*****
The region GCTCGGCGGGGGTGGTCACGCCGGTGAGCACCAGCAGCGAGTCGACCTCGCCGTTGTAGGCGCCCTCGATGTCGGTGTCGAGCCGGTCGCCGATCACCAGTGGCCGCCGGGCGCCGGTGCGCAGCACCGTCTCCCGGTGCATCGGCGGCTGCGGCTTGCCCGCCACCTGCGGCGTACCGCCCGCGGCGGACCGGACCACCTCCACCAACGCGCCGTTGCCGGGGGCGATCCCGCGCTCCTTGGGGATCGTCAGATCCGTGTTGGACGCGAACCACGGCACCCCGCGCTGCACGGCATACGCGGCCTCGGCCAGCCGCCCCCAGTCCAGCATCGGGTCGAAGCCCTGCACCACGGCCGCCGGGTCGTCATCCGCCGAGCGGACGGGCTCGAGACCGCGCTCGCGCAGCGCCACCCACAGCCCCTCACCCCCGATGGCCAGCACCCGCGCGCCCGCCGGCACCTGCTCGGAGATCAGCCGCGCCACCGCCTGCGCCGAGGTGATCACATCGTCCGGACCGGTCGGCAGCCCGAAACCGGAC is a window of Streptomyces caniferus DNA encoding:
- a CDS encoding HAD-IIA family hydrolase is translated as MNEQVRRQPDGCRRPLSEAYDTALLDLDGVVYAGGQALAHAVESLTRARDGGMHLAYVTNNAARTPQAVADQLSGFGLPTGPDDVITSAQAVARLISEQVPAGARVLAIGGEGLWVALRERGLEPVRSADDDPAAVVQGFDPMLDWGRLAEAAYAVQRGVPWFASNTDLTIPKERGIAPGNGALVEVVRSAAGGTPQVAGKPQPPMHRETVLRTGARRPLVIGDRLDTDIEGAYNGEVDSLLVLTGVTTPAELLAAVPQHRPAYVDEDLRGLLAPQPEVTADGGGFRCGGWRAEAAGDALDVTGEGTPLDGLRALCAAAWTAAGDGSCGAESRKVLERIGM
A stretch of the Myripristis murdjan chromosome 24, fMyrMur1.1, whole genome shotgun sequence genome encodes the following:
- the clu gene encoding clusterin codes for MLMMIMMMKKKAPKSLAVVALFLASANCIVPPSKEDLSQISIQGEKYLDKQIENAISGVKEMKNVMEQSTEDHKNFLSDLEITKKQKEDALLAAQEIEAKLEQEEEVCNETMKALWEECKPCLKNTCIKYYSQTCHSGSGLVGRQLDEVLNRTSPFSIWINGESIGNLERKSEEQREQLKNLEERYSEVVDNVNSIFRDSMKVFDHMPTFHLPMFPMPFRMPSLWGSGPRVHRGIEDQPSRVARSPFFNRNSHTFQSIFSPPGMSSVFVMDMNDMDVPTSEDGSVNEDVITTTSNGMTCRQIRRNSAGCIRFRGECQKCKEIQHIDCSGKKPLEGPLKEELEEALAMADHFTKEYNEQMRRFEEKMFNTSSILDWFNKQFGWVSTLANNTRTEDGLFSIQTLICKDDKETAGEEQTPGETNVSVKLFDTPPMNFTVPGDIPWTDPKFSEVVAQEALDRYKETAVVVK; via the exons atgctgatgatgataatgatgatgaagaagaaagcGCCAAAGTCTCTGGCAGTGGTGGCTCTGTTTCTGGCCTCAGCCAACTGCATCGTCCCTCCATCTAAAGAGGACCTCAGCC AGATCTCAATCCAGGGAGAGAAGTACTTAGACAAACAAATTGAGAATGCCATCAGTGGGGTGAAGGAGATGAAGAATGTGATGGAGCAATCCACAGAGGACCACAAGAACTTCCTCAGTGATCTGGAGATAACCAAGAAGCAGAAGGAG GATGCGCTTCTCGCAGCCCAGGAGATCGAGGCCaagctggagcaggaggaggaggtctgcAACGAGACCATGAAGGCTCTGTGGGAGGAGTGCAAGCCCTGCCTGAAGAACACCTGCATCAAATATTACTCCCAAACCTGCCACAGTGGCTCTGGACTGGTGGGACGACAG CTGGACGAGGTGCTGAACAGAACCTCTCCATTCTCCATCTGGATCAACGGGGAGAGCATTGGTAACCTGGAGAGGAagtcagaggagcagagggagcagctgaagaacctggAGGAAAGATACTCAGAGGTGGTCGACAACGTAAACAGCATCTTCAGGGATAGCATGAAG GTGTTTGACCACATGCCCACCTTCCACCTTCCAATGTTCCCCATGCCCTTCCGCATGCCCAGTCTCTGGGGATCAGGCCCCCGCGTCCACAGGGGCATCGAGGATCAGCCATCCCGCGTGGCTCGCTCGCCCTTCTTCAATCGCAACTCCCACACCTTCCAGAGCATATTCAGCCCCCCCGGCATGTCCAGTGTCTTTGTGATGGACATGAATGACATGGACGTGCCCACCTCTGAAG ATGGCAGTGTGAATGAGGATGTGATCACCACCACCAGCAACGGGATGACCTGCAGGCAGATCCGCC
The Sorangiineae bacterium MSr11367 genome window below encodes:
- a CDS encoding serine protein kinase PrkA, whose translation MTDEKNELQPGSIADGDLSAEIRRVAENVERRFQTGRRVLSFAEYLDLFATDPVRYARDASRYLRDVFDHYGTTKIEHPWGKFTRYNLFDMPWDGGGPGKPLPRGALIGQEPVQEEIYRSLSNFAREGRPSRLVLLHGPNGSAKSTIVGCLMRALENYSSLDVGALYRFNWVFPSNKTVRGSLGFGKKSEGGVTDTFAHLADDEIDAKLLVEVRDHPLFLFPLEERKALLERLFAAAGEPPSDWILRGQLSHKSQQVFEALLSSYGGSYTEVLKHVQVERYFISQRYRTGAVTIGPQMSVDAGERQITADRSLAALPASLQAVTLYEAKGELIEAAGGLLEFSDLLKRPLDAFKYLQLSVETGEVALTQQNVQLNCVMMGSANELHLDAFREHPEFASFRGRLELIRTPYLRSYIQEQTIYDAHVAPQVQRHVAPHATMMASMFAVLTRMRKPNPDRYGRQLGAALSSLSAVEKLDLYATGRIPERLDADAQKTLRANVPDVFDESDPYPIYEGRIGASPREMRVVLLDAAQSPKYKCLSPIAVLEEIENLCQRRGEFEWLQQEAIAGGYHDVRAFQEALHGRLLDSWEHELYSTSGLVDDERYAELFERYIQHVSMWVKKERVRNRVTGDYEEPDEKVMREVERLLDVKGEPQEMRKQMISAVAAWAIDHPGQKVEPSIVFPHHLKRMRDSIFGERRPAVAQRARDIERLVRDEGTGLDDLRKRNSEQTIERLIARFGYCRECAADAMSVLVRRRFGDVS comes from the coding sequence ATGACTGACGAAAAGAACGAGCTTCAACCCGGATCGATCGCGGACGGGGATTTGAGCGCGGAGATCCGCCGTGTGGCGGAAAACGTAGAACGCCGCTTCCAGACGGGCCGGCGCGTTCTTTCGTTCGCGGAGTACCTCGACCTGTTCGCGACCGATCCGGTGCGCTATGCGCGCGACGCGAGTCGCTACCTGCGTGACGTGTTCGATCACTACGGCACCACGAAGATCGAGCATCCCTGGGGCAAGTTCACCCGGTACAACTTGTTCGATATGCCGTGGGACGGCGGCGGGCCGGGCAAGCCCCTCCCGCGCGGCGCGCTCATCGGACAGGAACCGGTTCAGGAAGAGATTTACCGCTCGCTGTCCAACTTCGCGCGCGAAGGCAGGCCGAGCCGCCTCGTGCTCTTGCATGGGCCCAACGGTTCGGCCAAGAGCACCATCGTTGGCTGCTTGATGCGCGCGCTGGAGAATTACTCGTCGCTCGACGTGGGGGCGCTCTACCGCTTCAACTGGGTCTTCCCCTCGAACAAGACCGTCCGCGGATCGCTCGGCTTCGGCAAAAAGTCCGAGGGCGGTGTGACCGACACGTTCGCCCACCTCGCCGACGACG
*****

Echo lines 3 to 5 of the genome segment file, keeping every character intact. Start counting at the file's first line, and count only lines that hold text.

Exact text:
A stretch of the Myripristis murdjan chromosome 24, fMyrMur1.1, whole genome shotgun sequence genome encodes the following:
- the clu gene encoding clusterin codes for MLMMIMMMKKKAPKSLAVVALFLASANCIVPPSKEDLSQISIQGEKYLDKQIENAISGVKEMKNVMEQSTEDHKNFLSDLEITKKQKEDALLAAQEIEAKLEQEEEVCNETMKALWEECKPCLKNTCIKYYSQTCHSGSGLVGRQLDEVLNRTSPFSIWINGESIGNLERKSEEQREQLKNLEERYSEVVDNVNSIFRDSMKVFDHMPTFHLPMFPMPFRMPSLWGSGPRVHRGIEDQPSRVARSPFFNRNSHTFQSIFSPPGMSSVFVMDMNDMDVPTSEDGSVNEDVITTTSNGMTCRQIRRNSAGCIRFRGECQKCKEIQHIDCSGKKPLEGPLKEELEEALAMADHFTKEYNEQMRRFEEKMFNTSSILDWFNKQFGWVSTLANNTRTEDGLFSIQTLICKDDKETAGEEQTPGETNVSVKLFDTPPMNFTVPGDIPWTDPKFSEVVAQEALDRYKETAVVVK; via the exons atgctgatgatgataatgatgatgaagaagaaagcGCCAAAGTCTCTGGCAGTGGTGGCTCTGTTTCTGGCCTCAGCCAACTGCATCGTCCCTCCATCTAAAGAGGACCTCAGCC AGATCTCAATCCAGGGAGAGAAGTACTTAGACAAACAAATTGAGAATGCCATCAGTGGGGTGAAGGAGATGAAGAATGTGATGGAGCAATCCACAGAGGACCACAAGAACTTCCTCAGTGATCTGGAGATAACCAAGAAGCAGAAGGAG GATGCGCTTCTCGCAGCCCAGGAGATCGAGGCCaagctggagcaggaggaggaggtctgcAACGAGACCATGAAGGCTCTGTGGGAGGAGTGCAAGCCCTGCCTGAAGAACACCTGCATCAAATATTACTCCCAAACCTGCCACAGTGGCTCTGGACTGGTGGGACGACAG CTGGACGAGGTGCTGAACAGAACCTCTCCATTCTCCATCTGGATCAACGGGGAGAGCATTGGTAACCTGGAGAGGAagtcagaggagcagagggagcagctgaagaacctggAGGAAAGATACTCAGAGGTGGTCGACAACGTAAACAGCATCTTCAGGGATAGCATGAAG GTGTTTGACCACATGCCCACCTTCCACCTTCCAATGTTCCCCATGCCCTTCCGCATGCCCAGTCTCTGGGGATCAGGCCCCCGCGTCCACAGGGGCATCGAGGATCAGCCATCCCGCGTGGCTCGCTCGCCCTTCTTCAATCGCAACTCCCACACCTTCCAGAGCATATTCAGCCCCCCCGGCATGTCCAGTGTCTTTGTGATGGACATGAATGACATGGACGTGCCCACCTCTGAAG ATGGCAGTGTGAATGAGGATGTGATCACCACCACCAGCAACGGGATGACCTGCAGGCAGATCCGCC
The Sorangiineae bacterium MSr11367 genome window below encodes: